So, while we ought to remonstrate with people who make bad decisions, we have to let asses go their own way in the end.

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  3. Personally, it reminded me of how we can share Jesus with people and show them the truth of the gospel but they might very well refuse it (depending on how you view irresistible grace I suppose, I know very little about that so I can’t really comment in that regard). But for me it struck a personal chord because my family is not saved (sometimes I even doubt my own, I admit) despite attempts to speak with them about it. Though I do think there was a better (less rushed) way of showing this because yeah it did seem against his character. And also, was I the only one that was completely shocked when he got stabbed?! And Kino didn’t even react! I guess him taking her with him anyways might be a symbol of Grace? Or just weird 🙂

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    1. Haha, yeah, the entire last few minutes was strange…but I thought the decision that he made to bring Ti along made sense, and certainly fits into the theme of grace. And I also definitely see the comparison with evangelism, especially personally when it comes to family.

      By the way, it’s common to wonder about our own salvation. This article, I think, is really helpful in considering where we are in regards to that (it’s one I’ve referenced quite often in the past): https://www.desiringgod.org/articles/how-do-i-know-i-m-saved-ask-pastor-john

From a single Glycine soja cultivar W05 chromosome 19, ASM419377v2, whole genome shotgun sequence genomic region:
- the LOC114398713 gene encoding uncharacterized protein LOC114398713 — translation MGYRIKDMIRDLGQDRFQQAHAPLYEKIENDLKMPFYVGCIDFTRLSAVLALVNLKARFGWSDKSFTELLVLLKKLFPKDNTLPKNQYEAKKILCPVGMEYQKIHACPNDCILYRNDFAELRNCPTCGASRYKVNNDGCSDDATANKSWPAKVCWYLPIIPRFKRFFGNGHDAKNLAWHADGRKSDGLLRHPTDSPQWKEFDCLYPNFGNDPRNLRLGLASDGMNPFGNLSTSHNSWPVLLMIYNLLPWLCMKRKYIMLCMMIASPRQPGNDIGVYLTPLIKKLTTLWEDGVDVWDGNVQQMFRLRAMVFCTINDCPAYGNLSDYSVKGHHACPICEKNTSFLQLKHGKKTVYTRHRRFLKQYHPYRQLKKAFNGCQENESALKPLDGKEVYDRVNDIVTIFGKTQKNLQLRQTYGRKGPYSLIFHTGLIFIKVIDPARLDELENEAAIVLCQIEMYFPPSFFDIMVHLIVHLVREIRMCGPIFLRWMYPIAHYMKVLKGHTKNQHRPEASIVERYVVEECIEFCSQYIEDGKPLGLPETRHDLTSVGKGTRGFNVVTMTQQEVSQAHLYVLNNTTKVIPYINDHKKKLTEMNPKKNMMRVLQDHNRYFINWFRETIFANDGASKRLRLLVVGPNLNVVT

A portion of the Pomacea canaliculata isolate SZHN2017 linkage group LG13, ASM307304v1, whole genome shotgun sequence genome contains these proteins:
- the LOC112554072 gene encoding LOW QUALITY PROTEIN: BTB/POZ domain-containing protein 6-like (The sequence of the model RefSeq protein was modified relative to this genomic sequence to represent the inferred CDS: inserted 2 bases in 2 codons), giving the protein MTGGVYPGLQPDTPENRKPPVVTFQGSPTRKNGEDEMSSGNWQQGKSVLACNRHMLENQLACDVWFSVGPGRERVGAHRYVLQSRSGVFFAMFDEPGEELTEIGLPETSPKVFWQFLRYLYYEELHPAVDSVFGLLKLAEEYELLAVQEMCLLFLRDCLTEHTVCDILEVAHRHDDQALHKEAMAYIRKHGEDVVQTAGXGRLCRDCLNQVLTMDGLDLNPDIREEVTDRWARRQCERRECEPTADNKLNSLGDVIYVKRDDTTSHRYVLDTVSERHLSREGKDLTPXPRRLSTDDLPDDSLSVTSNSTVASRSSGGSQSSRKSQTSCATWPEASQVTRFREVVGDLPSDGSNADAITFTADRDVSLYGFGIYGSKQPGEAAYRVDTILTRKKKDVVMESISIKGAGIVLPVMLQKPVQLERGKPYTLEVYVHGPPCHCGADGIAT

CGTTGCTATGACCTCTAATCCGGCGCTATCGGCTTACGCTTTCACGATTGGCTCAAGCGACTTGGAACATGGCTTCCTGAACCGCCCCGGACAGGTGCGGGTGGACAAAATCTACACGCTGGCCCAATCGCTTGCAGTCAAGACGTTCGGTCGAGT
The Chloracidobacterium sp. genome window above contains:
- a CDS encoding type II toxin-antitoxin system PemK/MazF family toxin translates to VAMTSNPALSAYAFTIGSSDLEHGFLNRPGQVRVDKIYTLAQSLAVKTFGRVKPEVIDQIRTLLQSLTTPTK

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  4. I’m not sure if you’ll read this post since it’s been a while since the episode came out, but have you heard of the allegory of the cave? You can search it on Wikipedia, and I think that the story is very similar to the ideals presented between Shizu and the people.

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    1. Thank you, Anon, you’re right! It absolutely fits that famous allegory. In fact…I think the author must have been influenced by it in creating this journey. Thank you for the insight!

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  5. I am fresh from watching this episode a few minutes ago so I wanted to write out my thoughts. For me, Shizu did the right thing with what he did but I think he should have convinced the elder by showing him the flooding. It’s his word vs. theirs, and he’s the new guy/traveler. They won’t believe him.

    But, even if he WERE to show the elder, he might just say that the tower will take care of it. Unfortunately, blindly following someone like they were was unwise. When the evidence of deception is clearly in front of you, people should stand up to the tyranny. Just like it’s happening in a few countries that are run by dictators, when people are stepped on and mistreated in that way, riots/mutiny/protests are bound to break out. Even if they didn’t have parents or whatever, I find it hard to believe that out of ALL those people not one person decided it was wrong what was going on. If Shizu found out all those problems in a few days….I am sure they would have figured it out much sooner.

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    1. Yeah, you have to accept this strange world for all it is for the episode to make sense, almost like this is a completely brainwashed/robotic society without exception. Otherwise, exactly what you said—Shizu should have gone further and someone, if not multiple people, would have listened.